A common objection some raise is that Jesus and His followers deliberately attempted to fulfill these prophecies. Several books have proposed variations of this theory, among them The Passover Plot. Advocates of this idea allege that Jesus manipulated events to make it look like He fulfilled the prophecies. Somehow Jesus managed to fake His own death, to be revived later.
There is no doubt that Jesus did take some steps to directly fulfill prophecy, such as securing the donkey on which to ride into Jerusalem and making sure that His disciples had swords to be reckoned as criminals (see Matthew 21:1-7; Luke 22:36-38). This was not, however, deceptive. After all, God explained in the Old Testament how He is able to foretell the future: "I am God .. . declaring the end from the beginning, and from ancient times things that are not yet done . . . Indeed I have spoken it; I will also bring it to pass " (Isaiah 46:9-11).
Christ, as God made flesh, was simply bringing to pass what He had foretold. However, if only a typical human being, Jesus would not have been able to fulfill everything foretold about the Messiah.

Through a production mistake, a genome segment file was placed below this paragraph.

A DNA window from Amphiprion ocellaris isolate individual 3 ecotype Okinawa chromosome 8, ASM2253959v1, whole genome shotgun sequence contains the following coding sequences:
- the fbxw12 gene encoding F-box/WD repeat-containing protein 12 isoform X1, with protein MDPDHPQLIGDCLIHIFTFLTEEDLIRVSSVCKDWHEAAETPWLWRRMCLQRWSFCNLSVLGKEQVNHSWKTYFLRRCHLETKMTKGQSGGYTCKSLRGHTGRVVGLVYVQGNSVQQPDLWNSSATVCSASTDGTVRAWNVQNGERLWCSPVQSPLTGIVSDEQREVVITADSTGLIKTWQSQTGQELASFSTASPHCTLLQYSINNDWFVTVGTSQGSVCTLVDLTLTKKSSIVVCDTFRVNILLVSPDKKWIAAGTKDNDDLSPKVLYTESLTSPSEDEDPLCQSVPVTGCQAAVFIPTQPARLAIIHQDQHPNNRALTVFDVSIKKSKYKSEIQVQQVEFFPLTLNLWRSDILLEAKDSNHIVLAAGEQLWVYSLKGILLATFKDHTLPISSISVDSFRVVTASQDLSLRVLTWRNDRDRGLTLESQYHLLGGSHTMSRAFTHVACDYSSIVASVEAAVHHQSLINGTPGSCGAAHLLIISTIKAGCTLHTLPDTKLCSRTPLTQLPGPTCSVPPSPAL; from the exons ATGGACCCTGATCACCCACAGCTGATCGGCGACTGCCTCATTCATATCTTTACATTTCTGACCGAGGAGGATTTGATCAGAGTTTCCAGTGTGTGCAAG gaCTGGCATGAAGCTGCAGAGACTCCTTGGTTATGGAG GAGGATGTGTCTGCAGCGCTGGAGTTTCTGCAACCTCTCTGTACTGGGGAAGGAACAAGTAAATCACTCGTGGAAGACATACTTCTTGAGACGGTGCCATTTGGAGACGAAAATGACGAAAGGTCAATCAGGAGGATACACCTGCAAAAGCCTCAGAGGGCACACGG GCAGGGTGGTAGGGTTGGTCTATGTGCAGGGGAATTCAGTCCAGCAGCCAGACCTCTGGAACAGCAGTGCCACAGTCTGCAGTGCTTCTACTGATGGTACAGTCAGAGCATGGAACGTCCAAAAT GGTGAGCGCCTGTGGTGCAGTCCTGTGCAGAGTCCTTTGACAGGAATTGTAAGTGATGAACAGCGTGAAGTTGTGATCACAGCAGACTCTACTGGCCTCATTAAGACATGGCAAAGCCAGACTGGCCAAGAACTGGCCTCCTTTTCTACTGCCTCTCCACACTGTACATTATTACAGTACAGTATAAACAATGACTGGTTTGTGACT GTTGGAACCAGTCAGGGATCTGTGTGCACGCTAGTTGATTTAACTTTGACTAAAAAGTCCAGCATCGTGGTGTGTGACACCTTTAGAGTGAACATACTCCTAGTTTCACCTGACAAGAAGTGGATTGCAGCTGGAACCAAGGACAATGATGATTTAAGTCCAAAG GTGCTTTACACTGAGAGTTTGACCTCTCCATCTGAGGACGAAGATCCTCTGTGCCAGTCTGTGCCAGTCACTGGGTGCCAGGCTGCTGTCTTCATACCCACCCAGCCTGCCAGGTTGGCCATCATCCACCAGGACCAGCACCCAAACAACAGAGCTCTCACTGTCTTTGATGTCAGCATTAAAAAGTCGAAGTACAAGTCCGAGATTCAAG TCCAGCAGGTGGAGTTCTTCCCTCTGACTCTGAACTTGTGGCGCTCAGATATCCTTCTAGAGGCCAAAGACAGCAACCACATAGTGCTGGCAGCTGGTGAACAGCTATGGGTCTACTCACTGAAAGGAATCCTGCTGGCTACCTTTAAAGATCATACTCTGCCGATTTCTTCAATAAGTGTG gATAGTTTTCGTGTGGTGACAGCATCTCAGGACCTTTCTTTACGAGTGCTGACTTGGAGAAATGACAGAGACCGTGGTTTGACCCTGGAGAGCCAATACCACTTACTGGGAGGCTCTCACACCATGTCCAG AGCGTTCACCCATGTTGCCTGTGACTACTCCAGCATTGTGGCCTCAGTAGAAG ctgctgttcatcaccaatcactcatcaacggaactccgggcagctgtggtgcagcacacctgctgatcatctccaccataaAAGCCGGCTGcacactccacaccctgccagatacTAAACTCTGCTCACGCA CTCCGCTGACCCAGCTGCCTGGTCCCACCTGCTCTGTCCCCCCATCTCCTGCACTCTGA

While the idea might sound intriguing, it's impossible when you consider what Jesus would actually have had to do. To begin, He would have to have successfully manipulated His own place of birth and His human lineage. He would have to have arranged for His time to be born, so that as an adult He could begin His ministry and arrange for His death all according to the time frame of the prophecy of Daniel 9. On top of that, He would have to have engineered His own miraculous viigin birth.
If this theory had any sense of plausibility, it still would make no sense that Jesus would not fulfill the Jewish expectation of a Messiah who was to come as a king to rule the people at that time. Jesus certainly had that opportunity if He had wanted to become a physical king and leader of the Jewish nation. Many were willing to follow Him and make Him king (John 6:15; 12:12-19). Instead He took the route that led to His horrible suffering and death.
He accurately fulfilled the prophecies according to the intent of God, but contrary to the common understanding at the time. He became a servant and was willing to give His life as payment for the sins of all (Matthew 20:28). The character of such a person hardly qualifies Him to be a charlatan and a fake—one who manipulates events for His own benefit.
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